Pension assets post muted growth amid weak marketsWednesday March 22 2023
Pension industry assets under management (AUM) grew at their slowest pace in seven years in 2022 after an erosion in the value of equities, property and offshore investments in the period.
The Retirement Benefits Authority (RBA) industry report for December 2022 shows that total assets rose by just two percent or Sh28.8 billion to Sh1.576 trillion last year.
This is the lowest annual expansion since 2015 when the assets rose by Sh25.9 billion or three percent to Sh814.1 billion.
The lethargic appreciation of the value of pension-saver assets was mainly due to a Sh39.4 billion contraction in the valuation of listed equities on the books of pension funds to Sh215.24 billion.
Last year, the stock market was hit by sustained foreign investor selling as capital flowed from smaller markets to the safety of the US due to global economic uncertainties partly caused by the Russia-Ukraine war.
High inflation in the West, which forced central banks to raise interest rates, also contributed to the capital flight from emerging and frontier markets, with a globally strengthening dollar also devaluing the returns from these smaller markets.
Volatility in the second half of the year due to the general elections also slowed down the performance of the Nairobi Securities Exchange (NSE), which saw investor wealth fall by Sh600 billion in the period.
Pension funds are among the biggest institutional investors at the NSE, holding billions of shillings’ worth of shares in large listed companies such as Safaricom, KCB and Equity Group.
Read: Pension assets fall Sh33bn on bonds, equities hit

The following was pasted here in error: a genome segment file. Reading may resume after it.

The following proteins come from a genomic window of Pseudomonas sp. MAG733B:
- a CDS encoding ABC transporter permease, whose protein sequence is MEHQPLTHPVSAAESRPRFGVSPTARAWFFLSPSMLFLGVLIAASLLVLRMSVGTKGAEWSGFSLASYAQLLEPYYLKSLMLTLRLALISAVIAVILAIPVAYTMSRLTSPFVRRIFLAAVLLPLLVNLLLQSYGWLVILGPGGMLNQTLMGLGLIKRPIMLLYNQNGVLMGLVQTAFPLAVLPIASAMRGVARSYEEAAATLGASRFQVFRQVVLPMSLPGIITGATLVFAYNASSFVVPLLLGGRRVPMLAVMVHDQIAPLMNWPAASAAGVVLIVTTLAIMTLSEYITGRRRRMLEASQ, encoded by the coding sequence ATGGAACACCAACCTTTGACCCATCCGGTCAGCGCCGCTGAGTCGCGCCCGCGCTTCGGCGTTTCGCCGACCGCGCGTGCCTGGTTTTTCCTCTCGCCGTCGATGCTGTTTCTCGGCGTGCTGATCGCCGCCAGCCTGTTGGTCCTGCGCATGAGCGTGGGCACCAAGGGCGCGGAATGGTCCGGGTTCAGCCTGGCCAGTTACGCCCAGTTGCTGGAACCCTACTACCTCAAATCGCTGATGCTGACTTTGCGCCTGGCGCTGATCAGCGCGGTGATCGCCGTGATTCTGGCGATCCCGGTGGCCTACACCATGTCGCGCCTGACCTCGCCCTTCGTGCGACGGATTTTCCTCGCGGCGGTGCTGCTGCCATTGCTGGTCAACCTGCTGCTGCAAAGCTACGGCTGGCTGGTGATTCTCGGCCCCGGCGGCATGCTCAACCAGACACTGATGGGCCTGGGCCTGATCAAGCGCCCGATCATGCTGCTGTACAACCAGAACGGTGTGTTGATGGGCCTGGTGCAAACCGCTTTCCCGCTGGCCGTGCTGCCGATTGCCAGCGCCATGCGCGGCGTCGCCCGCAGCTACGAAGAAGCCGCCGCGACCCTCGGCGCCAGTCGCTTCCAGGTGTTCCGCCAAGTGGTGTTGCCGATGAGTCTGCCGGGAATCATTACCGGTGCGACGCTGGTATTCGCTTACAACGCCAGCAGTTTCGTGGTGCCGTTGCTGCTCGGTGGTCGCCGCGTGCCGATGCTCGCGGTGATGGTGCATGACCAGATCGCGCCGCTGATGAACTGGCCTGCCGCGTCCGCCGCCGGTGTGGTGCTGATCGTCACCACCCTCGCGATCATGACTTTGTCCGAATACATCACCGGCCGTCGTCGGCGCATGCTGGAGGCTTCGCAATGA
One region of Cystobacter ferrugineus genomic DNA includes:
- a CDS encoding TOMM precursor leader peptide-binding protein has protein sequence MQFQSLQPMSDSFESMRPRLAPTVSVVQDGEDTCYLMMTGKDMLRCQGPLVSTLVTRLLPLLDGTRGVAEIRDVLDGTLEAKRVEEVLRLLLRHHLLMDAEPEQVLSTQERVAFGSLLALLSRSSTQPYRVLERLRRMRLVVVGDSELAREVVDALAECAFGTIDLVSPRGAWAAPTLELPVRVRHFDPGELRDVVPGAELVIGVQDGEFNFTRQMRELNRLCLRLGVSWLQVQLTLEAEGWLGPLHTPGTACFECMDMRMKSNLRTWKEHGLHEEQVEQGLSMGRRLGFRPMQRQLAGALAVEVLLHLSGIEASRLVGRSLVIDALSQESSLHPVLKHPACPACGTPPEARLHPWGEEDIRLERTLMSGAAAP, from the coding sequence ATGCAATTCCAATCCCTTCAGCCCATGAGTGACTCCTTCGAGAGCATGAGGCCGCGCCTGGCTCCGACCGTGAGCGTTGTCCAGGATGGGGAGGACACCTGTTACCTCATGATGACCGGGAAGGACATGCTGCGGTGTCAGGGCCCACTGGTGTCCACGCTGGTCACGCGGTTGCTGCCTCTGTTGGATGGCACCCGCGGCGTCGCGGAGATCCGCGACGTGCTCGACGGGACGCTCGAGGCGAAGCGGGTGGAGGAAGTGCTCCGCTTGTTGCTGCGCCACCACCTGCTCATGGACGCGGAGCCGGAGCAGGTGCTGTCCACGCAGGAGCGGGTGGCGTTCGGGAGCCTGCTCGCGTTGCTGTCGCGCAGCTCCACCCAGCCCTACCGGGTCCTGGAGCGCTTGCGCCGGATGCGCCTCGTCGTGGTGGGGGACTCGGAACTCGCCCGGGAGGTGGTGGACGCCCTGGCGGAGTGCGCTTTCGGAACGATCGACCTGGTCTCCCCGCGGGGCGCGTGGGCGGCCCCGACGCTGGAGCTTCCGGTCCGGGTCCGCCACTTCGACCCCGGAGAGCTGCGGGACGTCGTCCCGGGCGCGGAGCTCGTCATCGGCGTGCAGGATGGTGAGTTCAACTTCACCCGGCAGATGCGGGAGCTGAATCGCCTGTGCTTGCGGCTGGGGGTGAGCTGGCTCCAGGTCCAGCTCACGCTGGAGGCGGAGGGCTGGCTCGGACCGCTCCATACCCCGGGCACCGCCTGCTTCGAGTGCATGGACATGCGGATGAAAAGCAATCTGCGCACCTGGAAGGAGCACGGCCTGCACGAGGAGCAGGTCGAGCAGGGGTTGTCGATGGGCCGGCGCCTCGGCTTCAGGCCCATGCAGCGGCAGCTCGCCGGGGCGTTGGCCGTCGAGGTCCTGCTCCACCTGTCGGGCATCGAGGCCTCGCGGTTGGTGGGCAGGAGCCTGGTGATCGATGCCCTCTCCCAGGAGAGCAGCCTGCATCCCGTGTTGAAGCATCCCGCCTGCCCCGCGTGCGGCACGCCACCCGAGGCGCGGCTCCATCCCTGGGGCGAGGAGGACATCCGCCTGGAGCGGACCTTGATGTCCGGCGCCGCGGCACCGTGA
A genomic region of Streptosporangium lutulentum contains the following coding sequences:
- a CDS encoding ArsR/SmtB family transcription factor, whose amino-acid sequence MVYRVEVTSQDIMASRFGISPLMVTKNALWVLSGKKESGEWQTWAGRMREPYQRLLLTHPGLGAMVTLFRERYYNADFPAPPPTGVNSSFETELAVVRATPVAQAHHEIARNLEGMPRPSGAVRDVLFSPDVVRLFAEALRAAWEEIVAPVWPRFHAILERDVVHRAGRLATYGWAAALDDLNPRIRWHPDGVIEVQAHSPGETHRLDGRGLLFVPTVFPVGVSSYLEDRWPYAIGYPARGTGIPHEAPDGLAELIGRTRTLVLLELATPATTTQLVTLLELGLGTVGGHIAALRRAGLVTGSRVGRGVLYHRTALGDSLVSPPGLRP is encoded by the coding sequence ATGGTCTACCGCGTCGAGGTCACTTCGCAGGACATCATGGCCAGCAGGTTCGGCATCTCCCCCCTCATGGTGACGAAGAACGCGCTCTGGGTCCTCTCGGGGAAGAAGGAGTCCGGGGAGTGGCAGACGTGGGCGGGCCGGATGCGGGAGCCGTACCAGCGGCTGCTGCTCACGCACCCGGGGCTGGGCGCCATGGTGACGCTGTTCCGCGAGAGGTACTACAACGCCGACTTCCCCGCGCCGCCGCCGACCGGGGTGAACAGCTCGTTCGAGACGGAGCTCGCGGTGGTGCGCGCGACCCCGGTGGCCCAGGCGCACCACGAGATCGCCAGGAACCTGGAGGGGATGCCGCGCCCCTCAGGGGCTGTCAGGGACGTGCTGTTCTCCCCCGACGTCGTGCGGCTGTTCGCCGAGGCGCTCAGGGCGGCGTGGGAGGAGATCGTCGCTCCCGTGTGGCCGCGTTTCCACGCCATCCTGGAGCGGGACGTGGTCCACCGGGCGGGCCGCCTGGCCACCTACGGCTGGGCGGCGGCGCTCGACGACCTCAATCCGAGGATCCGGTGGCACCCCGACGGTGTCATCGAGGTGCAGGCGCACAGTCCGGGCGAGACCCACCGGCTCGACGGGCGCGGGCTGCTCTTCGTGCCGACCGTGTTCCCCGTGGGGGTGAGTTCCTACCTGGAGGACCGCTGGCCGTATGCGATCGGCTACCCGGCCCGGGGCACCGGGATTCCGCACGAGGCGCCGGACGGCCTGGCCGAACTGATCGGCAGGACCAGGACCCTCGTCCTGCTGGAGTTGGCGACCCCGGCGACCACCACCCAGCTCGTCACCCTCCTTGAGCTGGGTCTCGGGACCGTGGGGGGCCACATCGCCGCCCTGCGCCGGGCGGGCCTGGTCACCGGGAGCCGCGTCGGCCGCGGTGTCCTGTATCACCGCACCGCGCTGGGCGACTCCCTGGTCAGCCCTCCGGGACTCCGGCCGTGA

“The marginal growth of the assets during the period is partly attributed to a slow rebound of the financial market after the adverse effects of the Covid-19 pandemic; the uncertainties surrounding the 2022 presidential elections; and the Russia-Ukraine war,” said the RBA.
Government securities investments remain the biggest asset class for pension funds, growing by Sh15 billion to Sh722.04 billion in 2022.
The valuation of bond holdings was, however, negatively affected by rising yields in the secondary market, which rose as inflation also hit Kenya hard.
Bond yields in the secondary market show the rate that investors would be demanding for a similarly tenured instrument were it to be issued anew on the day.
If yields rise, the prices of existing bonds tend to fall as investors tend to push to sell in order to invest in the new high-paying issuances.
Property investments saw a drop of Sh6.1 billion to Sh248.4 billion, while offshore assets eased back by Sh5.3 billion to Sh14.1 billion.
The funds instead pumped cash into guaranteed funds and fixed deposits in a bid to protect returns, raising the investments into these asset classes by Sh38.2 billion and Sh14.4 billion respectively to Sh298 billion and Sh42.2 billion.
Read: Pension funds fail to beat inflation during 2022
Their cash holdings also rose in the period, from Sh9.5 billion to 16.8 billion, indicating that some funds opted to slow down on investing while awaiting more favourable market conditions.